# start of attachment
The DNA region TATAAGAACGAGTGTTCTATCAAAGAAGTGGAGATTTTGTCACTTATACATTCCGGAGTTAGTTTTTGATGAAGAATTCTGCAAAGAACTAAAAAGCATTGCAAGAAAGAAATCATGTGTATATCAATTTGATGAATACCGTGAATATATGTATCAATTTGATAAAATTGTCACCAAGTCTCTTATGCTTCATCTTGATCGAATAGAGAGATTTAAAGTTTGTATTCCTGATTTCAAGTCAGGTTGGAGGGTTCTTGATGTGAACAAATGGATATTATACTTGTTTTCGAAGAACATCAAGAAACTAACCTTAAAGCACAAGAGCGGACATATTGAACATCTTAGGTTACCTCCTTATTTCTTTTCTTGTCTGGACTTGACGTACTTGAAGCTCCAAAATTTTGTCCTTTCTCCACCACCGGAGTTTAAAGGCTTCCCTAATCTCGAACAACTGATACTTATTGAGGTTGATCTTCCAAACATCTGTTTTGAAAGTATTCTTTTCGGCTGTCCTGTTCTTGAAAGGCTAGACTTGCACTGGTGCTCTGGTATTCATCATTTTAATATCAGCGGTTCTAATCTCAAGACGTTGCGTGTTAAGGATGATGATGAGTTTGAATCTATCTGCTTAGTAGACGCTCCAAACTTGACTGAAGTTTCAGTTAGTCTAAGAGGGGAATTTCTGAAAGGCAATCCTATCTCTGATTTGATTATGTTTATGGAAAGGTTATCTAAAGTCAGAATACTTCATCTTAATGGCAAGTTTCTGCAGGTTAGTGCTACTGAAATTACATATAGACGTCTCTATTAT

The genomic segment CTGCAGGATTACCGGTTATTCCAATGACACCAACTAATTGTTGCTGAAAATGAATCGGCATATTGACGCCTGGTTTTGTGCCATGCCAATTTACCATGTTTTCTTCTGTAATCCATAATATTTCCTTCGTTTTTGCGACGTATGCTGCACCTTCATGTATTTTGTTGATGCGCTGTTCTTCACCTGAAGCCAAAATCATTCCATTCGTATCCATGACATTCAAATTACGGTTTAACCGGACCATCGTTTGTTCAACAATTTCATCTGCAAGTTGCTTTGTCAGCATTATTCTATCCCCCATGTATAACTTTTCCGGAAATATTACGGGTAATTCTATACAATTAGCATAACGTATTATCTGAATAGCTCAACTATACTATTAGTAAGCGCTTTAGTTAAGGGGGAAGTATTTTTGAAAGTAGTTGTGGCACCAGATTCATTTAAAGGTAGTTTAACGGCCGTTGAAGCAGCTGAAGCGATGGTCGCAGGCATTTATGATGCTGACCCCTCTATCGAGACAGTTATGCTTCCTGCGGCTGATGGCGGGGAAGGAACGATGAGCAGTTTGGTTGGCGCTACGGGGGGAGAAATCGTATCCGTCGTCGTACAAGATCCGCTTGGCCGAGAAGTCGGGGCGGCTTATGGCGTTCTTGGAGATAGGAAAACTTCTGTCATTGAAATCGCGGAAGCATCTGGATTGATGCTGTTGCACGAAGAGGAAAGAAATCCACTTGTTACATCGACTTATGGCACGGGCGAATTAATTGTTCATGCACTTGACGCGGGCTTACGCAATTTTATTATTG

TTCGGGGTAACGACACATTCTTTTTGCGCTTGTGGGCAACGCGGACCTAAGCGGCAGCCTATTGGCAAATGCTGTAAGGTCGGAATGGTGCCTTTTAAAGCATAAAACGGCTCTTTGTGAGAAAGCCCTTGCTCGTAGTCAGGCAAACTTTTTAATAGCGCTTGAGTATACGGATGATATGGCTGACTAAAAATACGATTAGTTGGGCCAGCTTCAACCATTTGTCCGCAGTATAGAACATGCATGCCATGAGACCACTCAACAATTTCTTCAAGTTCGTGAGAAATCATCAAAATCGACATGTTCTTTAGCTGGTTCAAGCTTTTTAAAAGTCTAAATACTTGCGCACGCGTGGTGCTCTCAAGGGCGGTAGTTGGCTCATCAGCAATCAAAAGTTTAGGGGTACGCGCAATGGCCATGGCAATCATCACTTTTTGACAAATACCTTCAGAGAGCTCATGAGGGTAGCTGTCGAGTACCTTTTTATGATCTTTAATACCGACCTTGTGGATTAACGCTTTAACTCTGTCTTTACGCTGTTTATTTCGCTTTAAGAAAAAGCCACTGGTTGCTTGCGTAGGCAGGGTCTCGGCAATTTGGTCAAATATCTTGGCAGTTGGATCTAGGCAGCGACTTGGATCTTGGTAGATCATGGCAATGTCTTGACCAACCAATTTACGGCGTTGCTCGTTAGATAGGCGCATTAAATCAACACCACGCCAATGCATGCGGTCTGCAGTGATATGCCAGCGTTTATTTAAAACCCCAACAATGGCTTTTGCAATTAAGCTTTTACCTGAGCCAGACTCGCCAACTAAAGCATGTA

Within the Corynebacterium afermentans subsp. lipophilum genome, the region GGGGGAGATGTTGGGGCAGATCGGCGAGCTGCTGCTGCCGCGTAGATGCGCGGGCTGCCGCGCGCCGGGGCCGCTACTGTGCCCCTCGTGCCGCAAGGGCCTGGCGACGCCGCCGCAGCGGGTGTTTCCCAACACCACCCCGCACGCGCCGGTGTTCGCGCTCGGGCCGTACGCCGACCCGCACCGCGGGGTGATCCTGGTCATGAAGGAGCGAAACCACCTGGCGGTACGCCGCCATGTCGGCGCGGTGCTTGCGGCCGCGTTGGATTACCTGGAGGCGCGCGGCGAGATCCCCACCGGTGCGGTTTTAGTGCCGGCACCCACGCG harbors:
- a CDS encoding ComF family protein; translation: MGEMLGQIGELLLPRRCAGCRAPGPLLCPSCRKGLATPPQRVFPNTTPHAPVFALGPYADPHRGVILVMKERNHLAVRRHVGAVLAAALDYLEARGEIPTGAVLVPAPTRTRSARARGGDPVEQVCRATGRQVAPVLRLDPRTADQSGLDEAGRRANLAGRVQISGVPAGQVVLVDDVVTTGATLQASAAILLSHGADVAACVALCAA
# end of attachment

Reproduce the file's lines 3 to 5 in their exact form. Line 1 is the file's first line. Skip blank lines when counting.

TTCGGGGTAACGACACATTCTTTTTGCGCTTGTGGGCAACGCGGACCTAAGCGGCAGCCTATTGGCAAATGCTGTAAGGTCGGAATGGTGCCTTTTAAAGCATAAAACGGCTCTTTGTGAGAAAGCCCTTGCTCGTAGTCAGGCAAACTTTTTAATAGCGCTTGAGTATACGGATGATATGGCTGACTAAAAATACGATTAGTTGGGCCAGCTTCAACCATTTGTCCGCAGTATAGAACATGCATGCCATGAGACCACTCAACAATTTCTTCAAGTTCGTGAGAAATCATCAAAATCGACATGTTCTTTAGCTGGTTCAAGCTTTTTAAAAGTCTAAATACTTGCGCACGCGTGGTGCTCTCAAGGGCGGTAGTTGGCTCATCAGCAATCAAAAGTTTAGGGGTACGCGCAATGGCCATGGCAATCATCACTTTTTGACAAATACCTTCAGAGAGCTCATGAGGGTAGCTGTCGAGTACCTTTTTATGATCTTTAATACCGACCTTGTGGATTAACGCTTTAACTCTGTCTTTACGCTGTTTATTTCGCTTTAAGAAAAAGCCACTGGTTGCTTGCGTAGGCAGGGTCTCGGCAATTTGGTCAAATATCTTGGCAGTTGGATCTAGGCAGCGACTTGGATCTTGGTAGATCATGGCAATGTCTTGACCAACCAATTTACGGCGTTGCTCGTTAGATAGGCGCATTAAATCAACACCACGCCAATGCATGCGGTCTGCAGTGATATGCCAGCGTTTATTTAAAACCCCAACAATGGCTTTTGCAATTAAGCTTTTACCTGAGCCAGACTCGCCAACTAAAGCATGTA

Within the Corynebacterium afermentans subsp. lipophilum genome, the region GGGGGAGATGTTGGGGCAGATCGGCGAGCTGCTGCTGCCGCGTAGATGCGCGGGCTGCCGCGCGCCGGGGCCGCTACTGTGCCCCTCGTGCCGCAAGGGCCTGGCGACGCCGCCGCAGCGGGTGTTTCCCAACACCACCCCGCACGCGCCGGTGTTCGCGCTCGGGCCGTACGCCGACCCGCACCGCGGGGTGATCCTGGTCATGAAGGAGCGAAACCACCTGGCGGTACGCCGCCATGTCGGCGCGGTGCTTGCGGCCGCGTTGGATTACCTGGAGGCGCGCGGCGAGATCCCCACCGGTGCGGTTTTAGTGCCGGCACCCACGCG harbors:
- a CDS encoding ComF family protein; translation: MGEMLGQIGELLLPRRCAGCRAPGPLLCPSCRKGLATPPQRVFPNTTPHAPVFALGPYADPHRGVILVMKERNHLAVRRHVGAVLAAALDYLEARGEIPTGAVLVPAPTRTRSARARGGDPVEQVCRATGRQVAPVLRLDPRTADQSGLDEAGRRANLAGRVQISGVPAGQVVLVDDVVTTGATLQASAAILLSHGADVAACVALCAA